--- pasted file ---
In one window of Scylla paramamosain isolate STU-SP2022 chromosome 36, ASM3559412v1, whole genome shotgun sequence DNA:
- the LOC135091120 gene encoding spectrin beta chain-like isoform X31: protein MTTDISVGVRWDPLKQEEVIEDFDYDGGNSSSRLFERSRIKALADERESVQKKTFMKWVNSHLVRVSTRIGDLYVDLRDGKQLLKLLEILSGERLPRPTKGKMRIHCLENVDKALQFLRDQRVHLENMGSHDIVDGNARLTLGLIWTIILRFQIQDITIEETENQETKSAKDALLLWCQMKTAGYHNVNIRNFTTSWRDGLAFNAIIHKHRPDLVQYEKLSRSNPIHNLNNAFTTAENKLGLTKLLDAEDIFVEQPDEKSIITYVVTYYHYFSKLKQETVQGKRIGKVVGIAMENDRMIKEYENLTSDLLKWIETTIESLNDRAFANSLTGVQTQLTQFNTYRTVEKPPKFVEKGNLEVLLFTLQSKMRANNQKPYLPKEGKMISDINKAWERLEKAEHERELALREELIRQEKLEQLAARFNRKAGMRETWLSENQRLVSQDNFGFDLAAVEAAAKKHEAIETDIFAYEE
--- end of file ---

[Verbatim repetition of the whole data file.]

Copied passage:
In one window of Scylla paramamosain isolate STU-SP2022 chromosome 36, ASM3559412v1, whole genome shotgun sequence DNA:
- the LOC135091120 gene encoding spectrin beta chain-like isoform X31: protein MTTDISVGVRWDPLKQEEVIEDFDYDGGNSSSRLFERSRIKALADERESVQKKTFMKWVNSHLVRVSTRIGDLYVDLRDGKQLLKLLEILSGERLPRPTKGKMRIHCLENVDKALQFLRDQRVHLENMGSHDIVDGNARLTLGLIWTIILRFQIQDITIEETENQETKSAKDALLLWCQMKTAGYHNVNIRNFTTSWRDGLAFNAIIHKHRPDLVQYEKLSRSNPIHNLNNAFTTAENKLGLTKLLDAEDIFVEQPDEKSIITYVVTYYHYFSKLKQETVQGKRIGKVVGIAMENDRMIKEYENLTSDLLKWIETTIESLNDRAFANSLTGVQTQLTQFNTYRTVEKPPKFVEKGNLEVLLFTLQSKMRANNQKPYLPKEGKMISDINKAWERLEKAEHERELALREELIRQEKLEQLAARFNRKAGMRETWLSENQRLVSQDNFGFDLAAVEAAAKKHEAIETDIFAYEE